The biggest hip-hop impresario of the mid-'90s, Sean Combs -- known as Puff Daddy both here and in the world of rap until his professional name change to P. Diddy -- created a multi-million dollar industry around Bad Boy Entertainment, with recordings by the Notorious B.I.G., Craig Mack, Faith Evans, 112, and Total, all produced and master-minded by Combs himself. Responsible for over 100 million dollars in total record sales and named ASCAP's 1996 Songwriter of the Year, Combs was, on the other hand, criticized by many in the hip-hop community for watering down the sound of the underground and also for a perceived over-reliance on samples as practically the sole basis for many of his hits. A very successful A&R executive at Uptown Records during the early '90s responsible for sizeable hit records by Father MC, Mary J. Blige, and Jodeci, Combs formed his own Bad Boy label, signed Notorious B.I.G., Evans, and Craig Mack, and earned enough hits to cement an alliance with Arista Records. A highly publicized feud with Death Row Records (in which Tupac Shakur and label head Suge Knight served as West Coast/Dark Side equivalents to the Notorious B.I.G. and Combs) was summarily ended in late 1996, when Shakur was murdered and Knight jailed. Six months later, Notorious B.I.G. was dead as well and after Combs mourned his friend's death, he hit the pop charts in a big way during his biggest year, 1997.
Born in Harlem in 1970, Sean Combs spent much of his childhood in nearby Mt. Vernon, NY. Already a shrewd businessman through his two paper routes, Combs applied to Howard University in Washington, D.C., and while attending, convinced childhood friend Heavy D to sign him up as an intern at the label he recorded for, Uptown Records. Several months later, he was an A&R executive with his sights set on the vice presidency, serving as the executive producer for Father MC's 1990 album Father's Day, which became a hit. Successful albums followed for Mary J. Blige (What's the 411?) and Heavy D & the Boyz (Blue Funk) during 1992, though Combs was fired from Uptown by the following year (probably because he was a bit too ambitious). He worked as a remixer during 1993 and set up Bad Boy Entertainment as his own venture, running the label out of his apartment during long hours with only several employees. After more than a year of hard work, he finally signed two hit artists, former EPMD roadie Craig Mack and the Notorious B.I.G. Mack hit the big-time in mid-1994, when a remix of his "Flava in Ya Ear" single (featuring LL Cool J, Busta Rhymes, Rampage, and Notorious B.I.G.) hit the Top Ten and became the first platinum record for Bad Boy. B.I.G. notched the second at the beginning of 1995, when his own second hit "Big Poppa" reached number six on the pop charts. Mack's album Project: Funk Da World eventually went gold and Notorious B.I.G.'s Ready to Die was certified double-platinum.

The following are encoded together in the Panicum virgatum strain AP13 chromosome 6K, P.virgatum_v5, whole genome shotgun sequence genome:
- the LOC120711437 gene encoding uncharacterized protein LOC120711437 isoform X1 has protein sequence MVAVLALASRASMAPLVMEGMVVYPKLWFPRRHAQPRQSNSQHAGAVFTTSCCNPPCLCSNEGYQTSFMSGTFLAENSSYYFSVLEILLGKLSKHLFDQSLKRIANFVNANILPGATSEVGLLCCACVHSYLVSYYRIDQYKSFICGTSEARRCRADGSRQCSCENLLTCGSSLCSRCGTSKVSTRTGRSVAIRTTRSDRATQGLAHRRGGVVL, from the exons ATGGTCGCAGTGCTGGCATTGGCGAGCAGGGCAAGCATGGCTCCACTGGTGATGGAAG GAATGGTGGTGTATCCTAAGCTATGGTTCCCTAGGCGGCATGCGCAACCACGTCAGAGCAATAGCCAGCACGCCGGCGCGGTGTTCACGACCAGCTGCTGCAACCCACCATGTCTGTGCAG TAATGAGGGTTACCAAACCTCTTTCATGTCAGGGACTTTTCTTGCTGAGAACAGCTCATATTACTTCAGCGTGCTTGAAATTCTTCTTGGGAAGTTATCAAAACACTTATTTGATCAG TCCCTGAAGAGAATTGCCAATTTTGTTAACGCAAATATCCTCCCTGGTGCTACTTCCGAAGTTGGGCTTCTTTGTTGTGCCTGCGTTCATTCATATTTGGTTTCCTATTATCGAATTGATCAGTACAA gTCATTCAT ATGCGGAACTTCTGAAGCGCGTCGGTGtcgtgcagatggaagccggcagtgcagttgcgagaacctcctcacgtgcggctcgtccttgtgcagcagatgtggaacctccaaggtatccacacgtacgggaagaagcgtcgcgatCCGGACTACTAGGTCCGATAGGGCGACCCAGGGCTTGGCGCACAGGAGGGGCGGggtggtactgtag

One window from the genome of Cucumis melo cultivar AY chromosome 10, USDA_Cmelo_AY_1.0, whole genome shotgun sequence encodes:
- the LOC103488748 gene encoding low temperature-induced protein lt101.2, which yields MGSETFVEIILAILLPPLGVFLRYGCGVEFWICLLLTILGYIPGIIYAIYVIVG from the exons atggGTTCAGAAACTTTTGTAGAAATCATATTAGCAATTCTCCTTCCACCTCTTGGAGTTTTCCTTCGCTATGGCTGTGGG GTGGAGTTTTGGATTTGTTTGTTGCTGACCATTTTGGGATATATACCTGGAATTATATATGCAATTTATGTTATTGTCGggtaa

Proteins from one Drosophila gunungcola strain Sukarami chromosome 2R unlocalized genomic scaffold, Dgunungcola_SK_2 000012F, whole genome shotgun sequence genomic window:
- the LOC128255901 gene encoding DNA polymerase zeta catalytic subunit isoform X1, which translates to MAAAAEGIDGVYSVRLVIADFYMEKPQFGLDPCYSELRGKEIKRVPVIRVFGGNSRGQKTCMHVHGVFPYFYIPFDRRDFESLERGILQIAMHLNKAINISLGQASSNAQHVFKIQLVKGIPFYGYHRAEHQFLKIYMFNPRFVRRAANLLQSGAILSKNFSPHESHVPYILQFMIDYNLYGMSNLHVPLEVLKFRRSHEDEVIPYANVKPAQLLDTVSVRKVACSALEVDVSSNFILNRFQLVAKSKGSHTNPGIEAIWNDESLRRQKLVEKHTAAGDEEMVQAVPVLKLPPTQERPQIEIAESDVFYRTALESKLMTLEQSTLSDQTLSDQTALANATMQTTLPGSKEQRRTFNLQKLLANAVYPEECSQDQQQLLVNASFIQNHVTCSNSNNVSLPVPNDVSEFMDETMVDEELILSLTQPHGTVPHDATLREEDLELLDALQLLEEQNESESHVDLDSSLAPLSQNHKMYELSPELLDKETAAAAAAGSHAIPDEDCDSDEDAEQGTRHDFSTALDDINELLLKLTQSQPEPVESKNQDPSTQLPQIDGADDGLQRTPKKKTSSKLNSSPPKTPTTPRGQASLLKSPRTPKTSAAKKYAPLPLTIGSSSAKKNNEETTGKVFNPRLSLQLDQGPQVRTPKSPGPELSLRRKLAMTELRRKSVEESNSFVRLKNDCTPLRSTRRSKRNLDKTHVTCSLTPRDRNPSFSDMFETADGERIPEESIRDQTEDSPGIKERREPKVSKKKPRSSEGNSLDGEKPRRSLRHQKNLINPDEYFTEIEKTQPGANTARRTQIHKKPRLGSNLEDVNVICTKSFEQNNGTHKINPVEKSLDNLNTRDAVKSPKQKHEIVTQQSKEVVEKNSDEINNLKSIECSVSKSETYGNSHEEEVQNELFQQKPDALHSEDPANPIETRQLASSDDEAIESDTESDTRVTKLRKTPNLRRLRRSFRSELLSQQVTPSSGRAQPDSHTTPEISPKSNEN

Sean "Puffy" Combs began branching out Bad Boy during 1995, adding platinum R&B acts Faith Evans and Total (both of whom were connected to B.I.G., Evans as his wife and Total as his former backing vocal group) plus another platinum seller, 112, in 1996. He also produced for many outside artists (including Aretha Franklin, Boyz II Men, Mariah Carey, TLC, SWV, and Lil' Kim) and added two straight-ahead hip-hop acts, Mase and the LOX. By that time, however, Combs and B.I.G. were embroiled in a feud with Death Row Records' head Suge Knight and star Tupac Shakur. Shakur accused Combs of involvement in his 1994 shooting, mocked B.I.G. by saying he had slept with Faith Evans, and threatened the two in the lyrics to his hit song "Hit 'Em Up." (The video for the track featured two characters, P.I.G. and Buffy, who are humiliated in various ways.) In September 1996, however, Shakur was shot and killed by unknown assailants; just six months later, in March of 1997, B.I.G. himself was killed in the same fashion. Just three weeks later, his second album debuted at number one and was eventually certified six times platinum. The single "Hypnotize" also hit number one, and stayed on the charts for months after B.I.G. was killed. Though Combs had been preparing his own solo debut, under the name Puff Daddy, he quit working for several months out of grief for his longtime friend. When he returned in mid-1997, it was with a vengeance, as the single "Can't Nobody Hold Me Down" held the top spot on the singles charts for almost two months. Following quickly behind was another monster number one hit, "I'll Be Missing You," a tender tribute to Notorious B.I.G. with Faith Evans providing background vocals. Combs' subsequent LP as Puff Daddy, No Way Out, shot straight to number one and was certified platinum several times over; in 1998 it won the Grammy Award for Best Rap Album and "I'll Be Missing You" won the award for Best Rap Performance by a Duo or Group.
Forever followed in 1999, but the rushed release and lack of any new ideas disappointed fans and dampened sales. On top of that, on April 15 of that year, he was accused of severely beating Interscope Records exec Steve Stoute and was brought to court for the incident. Puffy managed to get his sentence trimmed down to second degree harassment when he finally reached the courts in September, much to his detractors' dismay.